Carpal tunnel release surgery enlarges the carpal canal by cutting the transverse carpal ligament. We know the ligament heals with the canal 25 percent bigger. It’s highly successful with rare complications, failures or recurrences.
There are two basic techniques; both work. Endoscopic is done through one or two small incisions using a visualizing camera and a specialized small blade. It produces a modestly faster return to work, but has a three-fold higher incidence of transient median nerve injury. Open surgery through an incision in the palm has a slightly higher incidence of wound healing problems.
When macrophages take up massive amounts of cholesterol they form “foam cells,” characterized by multiple lipid droplets (stained red). Image courtesy of Marten Hoeksema, University of Amsterdam.
New Way of Fighting High Cholesterol Upends Assumptions
Atherosclerosis – the hardening of arteries that is a primary cause of cardiovascular disease and death – has long been presumed to be the fateful consequence of complicated interactions between overabundant cholesterol and resulting inflammation in the heart and blood vessels.
However, researchers at the University of California, San Diego School of Medicine, with colleagues at institutions across the country, say the relationship is not exactly what it appears, and that a precursor to cholesterol actually suppresses inflammatory response genes. This precursor molecule could provide a new target for drugs designed to treat atherosclerosis, which kills tens of thousands of Americans annually.
The findings are published in the September 28, 2012 issue of Cell.
Lurking within our arterial walls are immune system cells called macrophages (Greek for “big eater”) whose essential function is to consume other cells or matter identified as foreign or dangerous. “When they do that, it means they consume the other cell’s store of cholesterol,” said Christopher Glass, MD, PhD, a professor in the Departments of Medicine and Cellular and Molecular Medicine and senior author of the Cell study. “As a result, they’ve developed very effective ways to metabolize the excess cholesterol and get rid of it.”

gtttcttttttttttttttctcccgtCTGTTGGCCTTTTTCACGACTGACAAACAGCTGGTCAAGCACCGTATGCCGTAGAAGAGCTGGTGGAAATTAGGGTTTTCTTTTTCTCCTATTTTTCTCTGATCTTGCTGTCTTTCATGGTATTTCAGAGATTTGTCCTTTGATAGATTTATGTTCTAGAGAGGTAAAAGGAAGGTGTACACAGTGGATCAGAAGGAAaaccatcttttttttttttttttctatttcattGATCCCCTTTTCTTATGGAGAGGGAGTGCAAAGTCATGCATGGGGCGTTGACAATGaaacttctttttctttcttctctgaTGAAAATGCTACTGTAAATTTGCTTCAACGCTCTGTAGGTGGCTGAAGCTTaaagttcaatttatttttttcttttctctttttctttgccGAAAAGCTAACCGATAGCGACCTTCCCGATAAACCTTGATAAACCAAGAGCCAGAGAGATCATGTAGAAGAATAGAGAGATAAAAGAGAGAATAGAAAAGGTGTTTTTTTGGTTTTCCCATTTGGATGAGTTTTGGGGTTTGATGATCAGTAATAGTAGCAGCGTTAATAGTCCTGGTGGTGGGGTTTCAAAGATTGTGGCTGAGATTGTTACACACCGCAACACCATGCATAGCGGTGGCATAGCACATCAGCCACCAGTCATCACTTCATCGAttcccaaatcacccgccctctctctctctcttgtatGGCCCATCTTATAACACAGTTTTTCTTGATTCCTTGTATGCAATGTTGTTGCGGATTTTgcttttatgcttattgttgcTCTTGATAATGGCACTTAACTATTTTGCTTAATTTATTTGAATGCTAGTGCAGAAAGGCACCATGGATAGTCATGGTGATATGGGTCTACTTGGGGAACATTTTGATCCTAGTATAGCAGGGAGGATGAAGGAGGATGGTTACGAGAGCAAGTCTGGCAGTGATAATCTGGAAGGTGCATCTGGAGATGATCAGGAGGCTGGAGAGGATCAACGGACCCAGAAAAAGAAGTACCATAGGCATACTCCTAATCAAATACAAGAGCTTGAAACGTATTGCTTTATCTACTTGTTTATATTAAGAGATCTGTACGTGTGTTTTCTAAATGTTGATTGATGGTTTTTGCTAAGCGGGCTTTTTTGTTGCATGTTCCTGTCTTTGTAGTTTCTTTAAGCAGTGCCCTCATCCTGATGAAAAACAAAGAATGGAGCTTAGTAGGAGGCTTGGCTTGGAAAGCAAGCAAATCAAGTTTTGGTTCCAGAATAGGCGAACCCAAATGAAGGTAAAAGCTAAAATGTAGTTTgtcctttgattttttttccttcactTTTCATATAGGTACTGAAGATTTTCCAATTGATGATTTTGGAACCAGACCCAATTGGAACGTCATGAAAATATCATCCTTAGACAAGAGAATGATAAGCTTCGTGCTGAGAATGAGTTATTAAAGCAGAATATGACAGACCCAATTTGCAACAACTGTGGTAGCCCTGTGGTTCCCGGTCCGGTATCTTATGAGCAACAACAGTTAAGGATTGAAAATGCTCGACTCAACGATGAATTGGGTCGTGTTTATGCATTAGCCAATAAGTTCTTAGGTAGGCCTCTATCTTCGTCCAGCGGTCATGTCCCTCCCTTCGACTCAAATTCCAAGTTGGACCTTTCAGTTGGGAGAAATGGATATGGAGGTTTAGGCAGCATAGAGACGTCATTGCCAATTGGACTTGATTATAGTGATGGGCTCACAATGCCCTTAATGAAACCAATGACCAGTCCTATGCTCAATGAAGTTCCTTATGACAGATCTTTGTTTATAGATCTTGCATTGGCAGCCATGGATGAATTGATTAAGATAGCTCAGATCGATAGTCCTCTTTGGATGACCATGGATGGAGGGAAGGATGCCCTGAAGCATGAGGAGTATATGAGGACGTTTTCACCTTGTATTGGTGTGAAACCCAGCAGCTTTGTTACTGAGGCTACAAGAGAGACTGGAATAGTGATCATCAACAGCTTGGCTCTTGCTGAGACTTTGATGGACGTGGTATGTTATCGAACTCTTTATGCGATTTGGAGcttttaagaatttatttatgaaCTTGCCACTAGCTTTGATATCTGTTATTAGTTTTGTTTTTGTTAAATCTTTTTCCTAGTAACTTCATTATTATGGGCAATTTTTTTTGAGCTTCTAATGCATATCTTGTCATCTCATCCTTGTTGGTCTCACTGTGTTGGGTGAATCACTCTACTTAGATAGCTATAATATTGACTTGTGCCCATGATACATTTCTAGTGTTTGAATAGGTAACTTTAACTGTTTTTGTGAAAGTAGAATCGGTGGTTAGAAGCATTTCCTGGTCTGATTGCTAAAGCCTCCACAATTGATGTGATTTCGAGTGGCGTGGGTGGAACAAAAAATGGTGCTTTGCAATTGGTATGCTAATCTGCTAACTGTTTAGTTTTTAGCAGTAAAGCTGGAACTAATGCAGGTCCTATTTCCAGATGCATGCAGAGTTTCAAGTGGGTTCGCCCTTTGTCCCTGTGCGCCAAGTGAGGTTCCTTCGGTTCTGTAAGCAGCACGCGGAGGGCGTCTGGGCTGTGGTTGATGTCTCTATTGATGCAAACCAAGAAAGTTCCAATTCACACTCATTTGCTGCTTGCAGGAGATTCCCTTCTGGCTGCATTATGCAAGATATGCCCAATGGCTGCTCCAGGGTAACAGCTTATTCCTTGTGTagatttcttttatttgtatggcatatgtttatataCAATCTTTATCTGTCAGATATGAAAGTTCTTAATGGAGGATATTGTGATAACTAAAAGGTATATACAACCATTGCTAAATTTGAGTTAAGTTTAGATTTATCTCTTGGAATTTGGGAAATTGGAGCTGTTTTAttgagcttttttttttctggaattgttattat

But some macrophages fail to properly dispose of the excess cholesterol, allowing it to instead accumulate inside them as foamy lipid (fat) droplets, which gives the cells their particular name: macrophage foam cells.
These foam macrophages produce molecules that summon other immune cells and release molecules, signaling certain genes to launch an inflammatory response. Glass said conventional wisdom has long assumed atherosclerotic lesions – clumps of fat-laden foam cells massed within arterial walls – were the unhealthy consequence of an escalating association between unregulated cholesterol accumulation and inflammation.
Glass and colleagues wanted to know exactly how cholesterol accumulation led to inflammation, and why the macrophages failed to do their job. Using specialized mouse models that produced abundant macrophage foam cells, they made two unexpected discoveries that upend previous assumptions about how lesions form and how atherosclerosis might be more effectively treated.
“The first is that foam cell formation suppressed activation of genes that promote inflammation. That’s exactly the opposite of what we thought happened,” said Glass. “Second, we identified a molecule that helps normal macrophages manage cholesterol balance. When it’s in abundance, it turns on cellular pathways to get rid of cholesterol and turns off pathways for producing more cholesterol.”
That molecule is desmosterol – the final precursor in the production of cholesterol, which cells make and use as a structural component of their membranes. In atherosclerotic lesions, Glass said the normal function of desmosterol appears to be “crippled.”
“That’s the next thing to study; why that happens,” Glass said, hypothesizing that the cause may be linked to overwhelming, pro-inflammatory signals coming from proteins called Toll-like receptors on macrophages and other cells that, like macrophages, are critical elements of the immune system.
The identification of desmosterol’s ability to reduce macrophage cholesterol presents researchers and drug developers with a potential new target for reducing the risk of atherosclerosis.
Glass noted that a synthetic molecule similar to desmosterol already exists, offering an immediate test-case for new studies. In addition, scientists in the 1950s developed a drug called triparanol that inhibited cholesterol production, effectively boosting desmosterol levels. The drug was sold as a heart disease medication, but later discovered to cause severe side effects, including blindness from an unusual form of cataracts. It was pulled from the market and abandoned.